Purifying the Priesthood


#1

As a practicing Catholic, fellow parishioners are deeply concerned their sacrificial tithes and offerings might be going towards attorney’s fees and court costs. Is anyone else hearing this subject discussed within their parish community…?


#2

Considering the US Catholic Church has already lost an estimated 3 billion dollars to abuse settlements, it should be an issue. The unfortunate fact is that the US, and some other countries, have had a number of bishops of lax orthodoxy, judgment, and morals. Another unfortunate fact is that many powerful Catholics outside the US resent the US Church, and want to see it taken down several notches.


#3

there is a fund running for Cardinal Pell’s defence here, and one running for the case of his accusers.


#4

I realized years ago that I couldn’t in good conscience contribute to the RCC diocese, as I was effectively, dollar for dollar, increasing the settlement pot rather than the operation of the diocese or charity.

I am a bankruptcy attorney.

The reality is that each diocese that hasn’t settled will be settling for the value of the assets, whether inside or outside of bankruptcy court.

What needs to happen is to have new legal entities formed, and for us to only donate to the new entities, which will start buying the assets (churches, schools, whathaveyou) of the existing entities.

In almost all cases, the bishop is the diocese, and literally owns every last scrap of building and land. Going forward, each parish and school, and each endowment for tuition for children of a parish, should be a separate entity, even though the bishop will be the trustee of each.

hawk, esq.


#5

Yes and Cardinal Pell’s fund was advertised in the Catholic Weekly, seeking donations.


#6

So I guess from the tenor and tone of this thread, that the Church, as represented by the diocese or archdiocese, should be abandoned to its fate and we should all just walk away.

That really sounds like charity in action.

Christ didn’t abandon the Apostles - and in particular, Peter and Judas - when they sinned and denied him. And I don’t see any accounts of the other apostles abandoning either (judas took himself out, but Peter didn’t).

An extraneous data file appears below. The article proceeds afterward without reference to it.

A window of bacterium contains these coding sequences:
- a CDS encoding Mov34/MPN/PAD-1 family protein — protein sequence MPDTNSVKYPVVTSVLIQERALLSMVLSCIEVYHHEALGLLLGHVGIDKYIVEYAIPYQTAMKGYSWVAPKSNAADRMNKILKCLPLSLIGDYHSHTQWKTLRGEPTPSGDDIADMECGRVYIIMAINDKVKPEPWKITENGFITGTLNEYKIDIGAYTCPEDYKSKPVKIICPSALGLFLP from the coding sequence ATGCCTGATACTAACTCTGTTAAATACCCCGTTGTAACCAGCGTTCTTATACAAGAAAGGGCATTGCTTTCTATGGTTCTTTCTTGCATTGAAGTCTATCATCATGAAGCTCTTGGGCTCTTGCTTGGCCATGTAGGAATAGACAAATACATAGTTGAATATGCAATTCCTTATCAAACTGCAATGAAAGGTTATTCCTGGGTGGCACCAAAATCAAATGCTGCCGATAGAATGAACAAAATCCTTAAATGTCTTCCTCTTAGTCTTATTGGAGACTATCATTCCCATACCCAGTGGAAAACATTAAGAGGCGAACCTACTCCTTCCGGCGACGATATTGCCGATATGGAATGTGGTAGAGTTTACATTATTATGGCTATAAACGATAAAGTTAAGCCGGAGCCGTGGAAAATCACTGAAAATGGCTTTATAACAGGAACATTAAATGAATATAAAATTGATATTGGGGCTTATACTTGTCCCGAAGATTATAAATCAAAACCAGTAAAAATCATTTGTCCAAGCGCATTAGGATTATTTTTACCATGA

We - all of us - are the Church. It is not some ephemeral idea floating around in space; we are, each and all of us, a part of the Church. And we - each and every one of us - are responsible for our brothers, be they saints or the most wretched of sinners.

Out of evil, God can bring goodness. Part of that goodness is we - all of us - facing our sinfulness and dealing with the consequences of that sin. Just because most of us have not committed sins for which the Church must pay settlements does not relieve us of the responsibility of settling those debts.

Another part of that goodness which God can bring about is taking action to see that children are protected - a point well missed in the past. Bishops hopefully have learned by now that the children are not to blame for the sexual abuse of their priests (a point totally missed several decades ago when bishops turned victims into even greater victims). And policies set in place have provided protection to children; it is not as if this has had no positive results to that diocese some seem to want to abandon.


#8

Do we purify the priesthood by giving tons of money to our dioceses to be used to pay off abuse victims, probably not as much as we do by praying for our priests on a daily basis. All our priests, the ones that have abused innocents, and the ones that have been lied about, and maligned.

I am speaking as an abuse victim myself. Quite frankly I dont care if someone doubts I was abused or not. I know what happened to me and so does god, and I have no intentions to do anything expect speak in love about my experience and how I overcame it.